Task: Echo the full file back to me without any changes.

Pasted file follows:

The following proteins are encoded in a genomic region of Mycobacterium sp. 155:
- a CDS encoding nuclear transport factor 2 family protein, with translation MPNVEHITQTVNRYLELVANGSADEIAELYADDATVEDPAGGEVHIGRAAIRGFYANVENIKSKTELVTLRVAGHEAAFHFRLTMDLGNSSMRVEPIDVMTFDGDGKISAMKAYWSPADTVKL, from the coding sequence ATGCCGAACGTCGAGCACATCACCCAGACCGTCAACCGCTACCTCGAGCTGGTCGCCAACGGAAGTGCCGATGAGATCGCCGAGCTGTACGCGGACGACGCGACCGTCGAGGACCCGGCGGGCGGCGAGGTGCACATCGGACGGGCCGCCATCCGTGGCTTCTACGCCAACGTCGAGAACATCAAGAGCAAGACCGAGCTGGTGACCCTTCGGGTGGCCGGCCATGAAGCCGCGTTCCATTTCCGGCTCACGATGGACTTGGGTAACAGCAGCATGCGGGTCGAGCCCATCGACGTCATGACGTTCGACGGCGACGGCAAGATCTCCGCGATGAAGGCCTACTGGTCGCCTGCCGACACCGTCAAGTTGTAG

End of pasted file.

The following proteins are encoded in a genomic region of Mycobacterium sp. 155:
- a CDS encoding nuclear transport factor 2 family protein, with translation MPNVEHITQTVNRYLELVANGSADEIAELYADDATVEDPAGGEVHIGRAAIRGFYANVENIKSKTELVTLRVAGHEAAFHFRLTMDLGNSSMRVEPIDVMTFDGDGKISAMKAYWSPADTVKL, from the coding sequence ATGCCGAACGTCGAGCACATCACCCAGACCGTCAACCGCTACCTCGAGCTGGTCGCCAACGGAAGTGCCGATGAGATCGCCGAGCTGTACGCGGACGACGCGACCGTCGAGGACCCGGCGGGCGGCGAGGTGCACATCGGACGGGCCGCCATCCGTGGCTTCTACGCCAACGTCGAGAACATCAAGAGCAAGACCGAGCTGGTGACCCTTCGGGTGGCCGGCCATGAAGCCGCGTTCCATTTCCGGCTCACGATGGACTTGGGTAACAGCAGCATGCGGGTCGAGCCCATCGACGTCATGACGTTCGACGGCGACGGCAAGATCTCCGCGATGAAGGCCTACTGGTCGCCTGCCGACACCGTCAAGTTGTAG